Pssst! You want to be a spy?
CSIS keeps low profile in cross-Canada hiring binge
Sunday, September 09, 2007
EDMONTON - Wanted: Spies.
Must have a university degree and full Canadian citizenship. Bilingual applicants preferred.
Trigger-happy folks need not apply.
Most companies with staff shortages can post a help wanted sign, but that's not the CSIS way.
No, the country's intelligence-gathering body isn't like the Central Intelligence Agency, which advertised for staff on TV. And no, they don't employ any double-O agents -- at least they say they don't. It's more of a research-and-interview sort of service, with enforcement left to the RCMP.
But they need people.
The service is in the middle of a recruitment drive for intelligence officers, its bread-and-butter position. They're looking to add to the ranks of their 2,400 current staff, and prepare against attrition.
CSIS has been setting up at university career fairs across the country. Some schools are visited as many as three times a year by recruiters, who hand out swag and quietly spread the word about Canada's secret service.
"Generally we're looking for individuals who are able to perform research, analyze information and (who) are able to prepare clear and concise reports on matters related to national security," says Giovanni Cotroneo, CSIS spokesperson and the only employee -- save for director Jim Judd -- who speaks with the media.
The hiring market is competitive these days -- even the allure of being a spy for one's country isn't always enough.
As a result, Cotroneo says, CSIS has been increasing its pay scale.
Intelligence officers now start at $50,000 -- up from $41,520 last year, and about $34,000 in 2000, pre-9/11. There's also 15 sick days, seven "compassion" days for caring for sick family members, three weeks vacation, health benefits and a full pension. After a five-year probation period, intelligence officers can make as much as $72,000.
"The service continues to review salary and benefits to make sure they're as competitive as possible, not only so we can attract (qualified workers) but so we can keep them in the long term," Cotroneo says.
Not bad for a young recruit, says Aaron, whose name has been changed to protect the status of his own CSIS application. He's hoping to become an intelligence officer.
"It would be kind of fun. It'd be something completely different from what I'm doing now," says Aaron, whose background is in business.
"I'm just trying to gain experience. I'm trying to open my mind and see what's best for me." Cotroneo has been with CSIS 16 years, but can't really talk about it. He will dash cold water on hopes that this is the way to become Bond. James Bond.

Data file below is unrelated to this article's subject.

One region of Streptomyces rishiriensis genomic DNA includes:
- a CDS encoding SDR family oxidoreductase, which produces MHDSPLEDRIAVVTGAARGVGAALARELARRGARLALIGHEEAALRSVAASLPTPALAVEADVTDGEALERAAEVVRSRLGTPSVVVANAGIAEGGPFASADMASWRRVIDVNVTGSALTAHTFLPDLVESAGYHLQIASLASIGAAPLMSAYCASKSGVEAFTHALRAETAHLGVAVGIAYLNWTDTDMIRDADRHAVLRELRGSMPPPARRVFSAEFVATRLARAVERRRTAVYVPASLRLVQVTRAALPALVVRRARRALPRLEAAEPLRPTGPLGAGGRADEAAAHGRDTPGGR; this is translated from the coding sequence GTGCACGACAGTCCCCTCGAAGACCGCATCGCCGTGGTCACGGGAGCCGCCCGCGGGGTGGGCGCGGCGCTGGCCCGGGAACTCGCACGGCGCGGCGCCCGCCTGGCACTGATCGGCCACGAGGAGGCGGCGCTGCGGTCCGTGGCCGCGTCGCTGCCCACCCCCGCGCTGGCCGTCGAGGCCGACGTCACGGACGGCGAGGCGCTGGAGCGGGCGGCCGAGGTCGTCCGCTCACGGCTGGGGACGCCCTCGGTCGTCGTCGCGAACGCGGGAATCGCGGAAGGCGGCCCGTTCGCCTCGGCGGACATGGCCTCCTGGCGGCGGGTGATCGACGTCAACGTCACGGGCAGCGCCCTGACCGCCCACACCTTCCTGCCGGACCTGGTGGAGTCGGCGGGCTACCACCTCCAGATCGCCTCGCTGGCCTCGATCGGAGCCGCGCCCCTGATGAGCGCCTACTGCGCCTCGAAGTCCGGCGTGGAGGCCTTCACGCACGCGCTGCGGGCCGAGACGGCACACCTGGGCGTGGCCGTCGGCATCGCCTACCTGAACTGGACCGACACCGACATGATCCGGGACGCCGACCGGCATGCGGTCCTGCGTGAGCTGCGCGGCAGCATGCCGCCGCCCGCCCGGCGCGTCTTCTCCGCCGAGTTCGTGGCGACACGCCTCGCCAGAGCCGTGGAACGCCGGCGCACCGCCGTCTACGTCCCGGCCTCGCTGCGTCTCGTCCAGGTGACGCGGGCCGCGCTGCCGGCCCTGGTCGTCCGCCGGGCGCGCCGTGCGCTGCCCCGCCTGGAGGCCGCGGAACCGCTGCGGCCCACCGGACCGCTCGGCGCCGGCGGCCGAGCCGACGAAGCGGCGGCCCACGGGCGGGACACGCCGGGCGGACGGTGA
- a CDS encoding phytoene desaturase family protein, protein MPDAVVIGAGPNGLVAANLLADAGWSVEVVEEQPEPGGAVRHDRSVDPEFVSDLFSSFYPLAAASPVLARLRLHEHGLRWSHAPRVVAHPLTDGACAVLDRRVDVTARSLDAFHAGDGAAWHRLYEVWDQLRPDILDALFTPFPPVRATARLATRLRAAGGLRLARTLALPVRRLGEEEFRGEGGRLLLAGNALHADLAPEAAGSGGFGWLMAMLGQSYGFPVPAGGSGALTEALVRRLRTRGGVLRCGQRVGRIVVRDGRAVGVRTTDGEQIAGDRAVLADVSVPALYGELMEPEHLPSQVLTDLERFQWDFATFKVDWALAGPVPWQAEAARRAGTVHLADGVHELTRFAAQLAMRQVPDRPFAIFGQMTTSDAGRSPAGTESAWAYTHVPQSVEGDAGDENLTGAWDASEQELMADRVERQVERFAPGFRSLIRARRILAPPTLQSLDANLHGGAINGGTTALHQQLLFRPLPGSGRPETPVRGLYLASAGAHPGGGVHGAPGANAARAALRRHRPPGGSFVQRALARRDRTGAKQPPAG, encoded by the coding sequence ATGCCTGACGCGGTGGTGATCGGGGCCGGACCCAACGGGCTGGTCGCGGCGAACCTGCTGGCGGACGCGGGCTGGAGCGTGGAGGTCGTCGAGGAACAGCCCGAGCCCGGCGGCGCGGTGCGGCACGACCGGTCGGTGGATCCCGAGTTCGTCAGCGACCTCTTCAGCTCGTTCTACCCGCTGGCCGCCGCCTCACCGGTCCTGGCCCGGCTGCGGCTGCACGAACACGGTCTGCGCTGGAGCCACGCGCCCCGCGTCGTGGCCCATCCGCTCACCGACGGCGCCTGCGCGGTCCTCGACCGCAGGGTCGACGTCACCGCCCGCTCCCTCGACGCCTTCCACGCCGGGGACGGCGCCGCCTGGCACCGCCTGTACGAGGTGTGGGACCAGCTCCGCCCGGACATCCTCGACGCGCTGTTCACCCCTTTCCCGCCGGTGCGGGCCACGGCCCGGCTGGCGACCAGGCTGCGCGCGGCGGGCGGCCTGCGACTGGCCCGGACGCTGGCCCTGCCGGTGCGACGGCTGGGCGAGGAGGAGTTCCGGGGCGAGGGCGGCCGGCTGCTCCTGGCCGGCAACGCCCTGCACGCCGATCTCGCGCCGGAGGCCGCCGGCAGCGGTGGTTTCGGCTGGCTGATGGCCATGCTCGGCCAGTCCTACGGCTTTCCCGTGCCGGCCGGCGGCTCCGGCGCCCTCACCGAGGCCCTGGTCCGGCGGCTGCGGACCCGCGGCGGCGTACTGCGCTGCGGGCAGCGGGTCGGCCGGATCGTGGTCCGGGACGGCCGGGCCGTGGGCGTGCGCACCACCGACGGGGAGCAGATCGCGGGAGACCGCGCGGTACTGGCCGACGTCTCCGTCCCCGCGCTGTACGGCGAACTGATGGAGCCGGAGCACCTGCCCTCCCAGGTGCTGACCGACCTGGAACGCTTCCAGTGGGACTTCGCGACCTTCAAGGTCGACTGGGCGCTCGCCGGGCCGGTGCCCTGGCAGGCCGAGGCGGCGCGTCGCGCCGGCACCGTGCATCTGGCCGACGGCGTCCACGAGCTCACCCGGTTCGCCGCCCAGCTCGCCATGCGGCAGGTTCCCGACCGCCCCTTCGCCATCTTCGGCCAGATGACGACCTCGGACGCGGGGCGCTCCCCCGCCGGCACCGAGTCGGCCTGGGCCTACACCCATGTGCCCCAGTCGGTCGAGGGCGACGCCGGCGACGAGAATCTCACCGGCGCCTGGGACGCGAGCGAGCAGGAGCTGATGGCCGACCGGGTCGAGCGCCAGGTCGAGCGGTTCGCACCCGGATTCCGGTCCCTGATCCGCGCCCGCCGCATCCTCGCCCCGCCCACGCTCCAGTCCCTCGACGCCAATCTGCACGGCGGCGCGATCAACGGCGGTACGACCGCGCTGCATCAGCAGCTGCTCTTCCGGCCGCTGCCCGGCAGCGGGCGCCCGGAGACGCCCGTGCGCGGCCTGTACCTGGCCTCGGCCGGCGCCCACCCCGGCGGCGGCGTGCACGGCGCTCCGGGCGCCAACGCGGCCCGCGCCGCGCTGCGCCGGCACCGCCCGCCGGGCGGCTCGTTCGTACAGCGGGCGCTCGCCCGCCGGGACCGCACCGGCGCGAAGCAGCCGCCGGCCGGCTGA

"There seems to be a general misconception among some young applicants that a career with the service is somehow similar to what they see in popular culture, motion pictures and stuff. It's important to remember the service is a civilian agency." Prospective spies must undergo an arduous, year-long application process. Every answer on an applicatio n is verified -- applicants must take a lie-detector test and families are interviewed.
Applicants must be fluent in at least one official language and display a desire and ability to learn a second, if they don't know it already. Computer skills are an asset.
And they need to have been drug-free for a year.
An unusually high number of people were hired last year -- about 100 of the several thousand that apply -- and the recruiting continues.
As befits an intelligence service, the whole $300-million CSIS operation is very cloak-and-dagger.
The Western Canada office is the sole occupant of one of the top floors of a downtown Edmonton highrise.
Get off the elevator and you'll see a pale yellow hallway with doors on either end. Each has a security pad next to it. Cameras hang from the ceiling, and one wall on the side reads, in both languages, Canadian Security Intelligence Service. It's not listed on the agency's website, the government directory, the phone book, or even the directory of its own building.
Given the lack of a welcome mat, online applications are preferred.
And they'll call you.
New recruits start the job in Ottawa, but can be transferred with little notice. And it's not a job that is for everybody.
CSIS agents ask questions that people aren't forced to answer, and produce dispassionate reports on issues they may feel strongly about.
"It's a bit soul-sucking," says Arne Kislenko, a professor at the University of Toronto and Ryerson University. He's one of the professors behind the Canadian Association of Security and Intelligence Studies, and worked as a customs officer for years.
"You are often confronted with things that you don't understand or you find disagreeable. It's anything but romantic in a lot of ways." Aaron has thought about that. He is continuing with his application, but still isn't sure CSIS is for him.
"I think you have to be free-thinking, but at the same time you have to do as you're told. I respect that, and that's how it has to work, but I don't know if I could do that." Some can't. Those who stick it out and are hired -- about one in 20 -- are responsible for assessing risk posed by potential immigrants, advising the government on matters of internal and international security, and, when they have time, stopping global terrorism.
Sign up now, and you'll get all the perks, and have a hand in protecting your country.
That's what appeals to Aaron the most.
"If the shit hits the fan," he says, "I'd rather be with them than against them."
© The Edmonton Journal 2007
CanWest Interactive, a division of
CanWest MediaWorks Publications, Inc.. All rights reserved.